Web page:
Once again, the time flew all too quickly, and people began drifting off in their separate ways. I rendezvoused with Jack and Greg, who, it turned out, had been right there among the crowd of people around the pond. Greg had been sailing one of the rental remote-control boats for well over an hour while Jack sat reading at a table at the boathouse café. Though the afternoon was getting on, I still wanted to explore Central Park a bit more. Kevo had mentioned something that sounded quite appealing – a gathering of roller-skaters and roller-bladers that met every Saturday and Sunday afternoon nearby. "You’ve got to see it to believe it," is basically how he described it. Well, how could I resist?
Hosted by the Central Park Dance Skaters Association, a Skate Circle is set up in the middle of the park near the bandshell, not far from the 72nd Street transverse of the park. Before we got to the Skate Circle, we could hear it – a persistent beat pulsing in disco tempo. And then we saw the skaters.
If ever I’d seen people enjoying themselves more, or in a more high-profile style, I’d be hard pressed to name it. The Skater Circle attracts all types, but mostly it attracts what I quickly identified as "rink rats" – people who live to skate. I’d been a rink rat myself, back in the days when I lived in Chicago and iceskated four, five, even six days a week. Being a rink rat is not just about skating; it’s about hanging out with other rink rats and strutting your stuff. And right there in Central Park, a congregation of rink rats was taking it to the limit. Decked out in every conceivable type of garb (though designer jeans and muscle shirts prevailed), the skaters were in a communal groove. There were people of every age, race, and skating ability, plus a few non-skaters dancing near the center of the rink. Ranged around the Skate Circle there were even more onlookers than skaters, and it was clear that the skaters were enjoying (and accustomed to) the attention.
We edged closer to a spot just across from the center and Kevo pointed out the skaters that he was familiar with from the days he’d lived in New York. Perhaps the most striking were two men I mentally dubbed "Mr. Clean" and "Rastaman." Mr. Clean had to be six-foot-eight, easy, and had a hairless bare chest with six-pack abs. He sported wraparound sunglasses and a gleaming shaved pate. He was wearing what looked like saffron-colored harem pants, sports gloves, and long sweat bands up both wrists. Skating along with a nonchalance that went way beyond cool, he had the bearing of a man who knew that no matter what he was going to be as inconspicuous as a rhinoceros in a rose garden, so he might as well go for it, playing it for all it was worth. He skated effortlessly, balancing a water bottle on his head or gliding backwards into smooth arcs that bespoke countless hours skating.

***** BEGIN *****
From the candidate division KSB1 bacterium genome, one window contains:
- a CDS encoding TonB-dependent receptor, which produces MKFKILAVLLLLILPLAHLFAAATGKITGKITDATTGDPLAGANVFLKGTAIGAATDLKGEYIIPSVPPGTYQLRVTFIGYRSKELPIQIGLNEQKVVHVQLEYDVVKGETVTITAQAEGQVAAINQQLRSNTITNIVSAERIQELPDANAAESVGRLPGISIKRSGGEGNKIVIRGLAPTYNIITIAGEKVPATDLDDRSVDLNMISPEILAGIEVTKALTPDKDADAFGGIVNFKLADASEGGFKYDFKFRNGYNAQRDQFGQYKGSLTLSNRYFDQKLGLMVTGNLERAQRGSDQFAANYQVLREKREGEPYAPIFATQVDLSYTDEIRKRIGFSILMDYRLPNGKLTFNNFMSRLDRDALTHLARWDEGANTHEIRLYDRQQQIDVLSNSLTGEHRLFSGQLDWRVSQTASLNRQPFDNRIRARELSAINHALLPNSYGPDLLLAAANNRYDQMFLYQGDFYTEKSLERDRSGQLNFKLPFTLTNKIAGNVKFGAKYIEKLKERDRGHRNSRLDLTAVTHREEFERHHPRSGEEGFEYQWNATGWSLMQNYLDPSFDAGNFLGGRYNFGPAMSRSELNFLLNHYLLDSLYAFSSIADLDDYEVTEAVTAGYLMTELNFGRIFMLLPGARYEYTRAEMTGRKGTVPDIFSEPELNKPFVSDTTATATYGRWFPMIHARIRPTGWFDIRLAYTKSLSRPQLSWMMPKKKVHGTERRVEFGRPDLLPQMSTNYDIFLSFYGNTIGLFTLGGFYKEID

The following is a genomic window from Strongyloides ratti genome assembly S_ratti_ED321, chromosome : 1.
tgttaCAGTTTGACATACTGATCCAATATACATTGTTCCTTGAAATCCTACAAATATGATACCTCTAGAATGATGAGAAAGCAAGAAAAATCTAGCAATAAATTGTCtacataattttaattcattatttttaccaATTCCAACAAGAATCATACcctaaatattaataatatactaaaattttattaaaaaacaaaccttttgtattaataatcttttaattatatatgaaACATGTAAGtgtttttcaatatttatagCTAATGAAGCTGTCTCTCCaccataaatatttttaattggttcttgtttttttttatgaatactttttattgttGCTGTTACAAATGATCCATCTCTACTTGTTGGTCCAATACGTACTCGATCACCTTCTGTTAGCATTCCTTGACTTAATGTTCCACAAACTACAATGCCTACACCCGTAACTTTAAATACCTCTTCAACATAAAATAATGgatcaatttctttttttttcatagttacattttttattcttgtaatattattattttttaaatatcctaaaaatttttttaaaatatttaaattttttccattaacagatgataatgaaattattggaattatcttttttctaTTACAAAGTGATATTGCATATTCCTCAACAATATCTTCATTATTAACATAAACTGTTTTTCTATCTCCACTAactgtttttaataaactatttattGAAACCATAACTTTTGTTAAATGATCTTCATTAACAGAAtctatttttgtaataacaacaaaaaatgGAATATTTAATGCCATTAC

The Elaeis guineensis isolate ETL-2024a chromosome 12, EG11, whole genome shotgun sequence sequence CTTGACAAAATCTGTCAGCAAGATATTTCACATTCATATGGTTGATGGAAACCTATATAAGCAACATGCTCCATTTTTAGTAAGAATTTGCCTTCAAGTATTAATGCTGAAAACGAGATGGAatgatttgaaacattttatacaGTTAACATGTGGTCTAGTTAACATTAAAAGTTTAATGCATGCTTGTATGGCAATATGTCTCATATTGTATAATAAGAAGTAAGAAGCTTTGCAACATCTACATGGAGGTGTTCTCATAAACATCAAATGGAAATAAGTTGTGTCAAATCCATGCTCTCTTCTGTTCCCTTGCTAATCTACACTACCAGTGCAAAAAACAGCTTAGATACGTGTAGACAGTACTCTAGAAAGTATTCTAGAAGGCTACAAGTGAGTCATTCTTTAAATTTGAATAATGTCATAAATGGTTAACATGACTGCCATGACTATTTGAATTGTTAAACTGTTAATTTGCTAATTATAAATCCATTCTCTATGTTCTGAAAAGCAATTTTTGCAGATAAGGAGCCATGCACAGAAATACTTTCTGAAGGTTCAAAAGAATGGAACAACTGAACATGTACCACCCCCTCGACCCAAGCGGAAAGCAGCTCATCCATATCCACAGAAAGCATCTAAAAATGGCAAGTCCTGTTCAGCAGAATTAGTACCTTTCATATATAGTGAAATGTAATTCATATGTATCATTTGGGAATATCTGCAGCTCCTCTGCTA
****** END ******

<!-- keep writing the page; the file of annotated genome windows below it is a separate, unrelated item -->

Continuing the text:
He was joined by a fellow I mentally dubbed 'Rastaman,' sporting lavish dreadlocks and outsized sunglasses. Like his friend, Rastaman wore billowing harem-style pants, but topped them with a bright marigold yellow caftan. His headgear was similar to an 18th-century woman’s nightcap, and, like his friend, he had multiple sweat bands up both forearms and fingerless sport gloves on his hands.
Rastaman had a signature style which involved skating in slow motion. He and Mr. Clean did a routine moving in synchronization v-e-r-y s-l-o-w-l-y. This may sound easy, but actually, slowing down like that while skating is quite difficult – forward momentum helps maintain balance.
I could easily have stayed at the Skate Circle for hours, listening to the hypnotic rhythms of the music and watching the antics of the skaters. But Kevo had a train to catch and we were headed south to Chinatown, so off we set again, through the Sheep Meadow filled with sunbathers and guitar players, past the twinkling lights of the Tavern on the Green, and finally exiting at the southwest corner near the Metro stop. I looked back and made myself a promise: I’d be back. Soon.